|30||Priest JW, Bern C, Xiao L, Roberts JM, Kwon JP, Lescano AG, et al. Longitudinal analysis of Cryptosporidium species-specific immunoglobulin G antibody responses in Peruvian children. Clin Vaccine Immunol 2006;13:123-31.|
|31||Lammie PJ, Moss DM, Brook Goodhew E, Hamlin K, Krolewiecki A, West SK, et al. Development of a new platform for neglected tropical disease surveillance. Int J Parasitol 2012;42:797-800.|
|32||Griffin SM, Chen IM, Fout GS, Wade TJ, Egorov AI. Development of a multiplex microsphere immunoassay for the quantitation of salivary antibody responses to selected waterborne pathogens. J Immunol Methods 2011;364:83-93.|
|33||Kjos SA, Jenkins M, Okhuysen PC, Chappell CL. Evaluation of recombinant oocyst protein CP41 for detection of Cryptosporidium-specific antibodies. Clin Diagn Lab Immunol 2005;12:268-72.|
|34||Ong CS, Li AS, Priest JW, Copes R, Khan M, Fyfe MW, et al. Enzyme immunoassay of Cryptosporidium-specific immunoglobulin G antibodies to assess longitudinal infection trends in six communities in British Columbia, Canada. Am J Trop Med Hyg 2005;73:288-95.|
|35||Cox MJ, Elwin K, Massad E, Azevedo RS. Age-specific seroprevalence to an immunodominant Cryptosporidium sporozoite antigen in a Brazilian population. Epidemiol Infect 2005;133:951-6.|
|36||Morgan UM, Xiao L, Hill BD, O'Donoghue P, Limor J, Lal A, et al. Detection of the Cryptosporidium parvum “human” genotype in a dugong (Dugong dugon). J Parasitol 2000;86:1352-4.|
|37||Gile M, Warhurst DC, Webster KA, West DM, Marshall JA. A multiplex allele specific polymerase chain reaction (MAS-PCR) on the dihydrofolate reductase gene for the detection of Cryptosporidium parvum genotypes 1 and 2. Parasitology 2002;125(Pt 1):35-44.|
|38||Zhang H, Morrison S, Tang YW. Multiplex polymerase chain reaction tests for detection of pathogens associated with gastroenteritis. Clin Lab Med 2015;35:461-86.|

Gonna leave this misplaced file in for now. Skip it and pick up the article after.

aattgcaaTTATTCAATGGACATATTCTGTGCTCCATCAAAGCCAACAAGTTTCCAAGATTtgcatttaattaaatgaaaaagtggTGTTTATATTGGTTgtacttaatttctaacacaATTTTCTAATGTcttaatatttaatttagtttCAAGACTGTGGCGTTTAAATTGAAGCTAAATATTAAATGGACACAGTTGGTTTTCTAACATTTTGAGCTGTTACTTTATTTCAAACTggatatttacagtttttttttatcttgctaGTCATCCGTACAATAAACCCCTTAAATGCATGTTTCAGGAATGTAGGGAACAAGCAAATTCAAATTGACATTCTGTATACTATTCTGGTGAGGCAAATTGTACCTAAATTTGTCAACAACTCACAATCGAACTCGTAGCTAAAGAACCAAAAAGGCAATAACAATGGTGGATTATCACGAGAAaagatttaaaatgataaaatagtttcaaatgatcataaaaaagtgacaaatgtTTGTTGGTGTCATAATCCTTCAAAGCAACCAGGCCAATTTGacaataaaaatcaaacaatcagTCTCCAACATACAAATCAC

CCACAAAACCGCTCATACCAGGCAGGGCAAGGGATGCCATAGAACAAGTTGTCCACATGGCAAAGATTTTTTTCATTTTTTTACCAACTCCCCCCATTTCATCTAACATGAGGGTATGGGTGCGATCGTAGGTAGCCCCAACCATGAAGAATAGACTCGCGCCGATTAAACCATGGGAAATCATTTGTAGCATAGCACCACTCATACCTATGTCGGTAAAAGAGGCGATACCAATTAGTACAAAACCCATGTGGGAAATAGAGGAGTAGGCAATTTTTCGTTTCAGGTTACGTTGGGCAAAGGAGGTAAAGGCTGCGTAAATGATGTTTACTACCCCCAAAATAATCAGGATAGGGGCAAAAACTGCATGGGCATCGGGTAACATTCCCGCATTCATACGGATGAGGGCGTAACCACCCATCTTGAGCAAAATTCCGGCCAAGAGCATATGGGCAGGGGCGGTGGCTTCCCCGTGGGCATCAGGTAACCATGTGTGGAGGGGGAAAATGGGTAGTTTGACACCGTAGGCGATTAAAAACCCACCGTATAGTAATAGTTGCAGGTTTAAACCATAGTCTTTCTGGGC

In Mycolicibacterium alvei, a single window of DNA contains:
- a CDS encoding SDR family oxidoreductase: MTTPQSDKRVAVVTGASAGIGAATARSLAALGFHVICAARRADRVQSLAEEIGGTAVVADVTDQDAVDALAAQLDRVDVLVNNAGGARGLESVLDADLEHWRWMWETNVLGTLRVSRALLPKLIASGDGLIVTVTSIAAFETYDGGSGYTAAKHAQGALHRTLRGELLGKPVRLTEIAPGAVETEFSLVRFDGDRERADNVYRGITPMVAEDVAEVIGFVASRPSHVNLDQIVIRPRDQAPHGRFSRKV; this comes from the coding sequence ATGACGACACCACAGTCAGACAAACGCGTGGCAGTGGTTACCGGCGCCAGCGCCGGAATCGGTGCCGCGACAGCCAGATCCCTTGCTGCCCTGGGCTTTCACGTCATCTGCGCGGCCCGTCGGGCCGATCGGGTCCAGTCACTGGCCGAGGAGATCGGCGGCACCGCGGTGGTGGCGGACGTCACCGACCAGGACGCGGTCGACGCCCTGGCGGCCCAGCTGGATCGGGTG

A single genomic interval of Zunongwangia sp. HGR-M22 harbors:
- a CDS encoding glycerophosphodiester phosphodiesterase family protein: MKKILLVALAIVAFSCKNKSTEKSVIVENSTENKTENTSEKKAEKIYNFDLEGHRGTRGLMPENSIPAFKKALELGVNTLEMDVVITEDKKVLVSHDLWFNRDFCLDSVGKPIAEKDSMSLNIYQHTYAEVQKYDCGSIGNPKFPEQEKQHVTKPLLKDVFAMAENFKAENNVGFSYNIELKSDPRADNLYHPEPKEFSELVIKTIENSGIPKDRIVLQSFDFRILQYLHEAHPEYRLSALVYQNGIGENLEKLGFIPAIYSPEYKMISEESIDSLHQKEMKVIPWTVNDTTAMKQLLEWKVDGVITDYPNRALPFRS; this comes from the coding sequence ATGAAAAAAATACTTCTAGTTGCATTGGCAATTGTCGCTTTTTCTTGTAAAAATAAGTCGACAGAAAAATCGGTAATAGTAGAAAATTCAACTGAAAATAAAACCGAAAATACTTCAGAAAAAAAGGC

|39||Bouzid M, Elwin K, Nader JL, Chalmers RM, Hunter PR, Tyler KM. Novel real-time PCR assays for the specific detection of human infective Cryptosporidium species. Virulence 2016;7:395-9.|
|40||Karanis P, Thekisoe O, Kiouptsi K, Ongerth J, Igarashi I, Inoue N. Development and preliminary evaluation of a loop-mediated isothermal amplification procedure for sensitive detection of Cryptosporidium oocysts in fecal and water samples. Appl Environ Microbiol 2007;73:5660-2.|
|41||Bakheit MA, Torra D, Palomino LA, Thekisoe OM, Mbati PA, Ongerth J, et al. Sensitive and specific detection of Cryptosporidium species in PCR-negative samples by loop-mediated isothermal DNA amplification and confirmation of generated LAMP products by sequencing. Vet Parasitol 2008;158:11-22.|
|42||Xiao L, Alderisio KA, Jiang J. Detection of Cryptosporidium oocysts in water: Effect of the number of samples and analytic replicates on test results. Appl Environ Microbiol 2006;72:5942-7.|
|43||Smith HV, Nichols RA. Cryptosporidium: Detection in water and food. Exp Parasitol 2010;124:61-79.|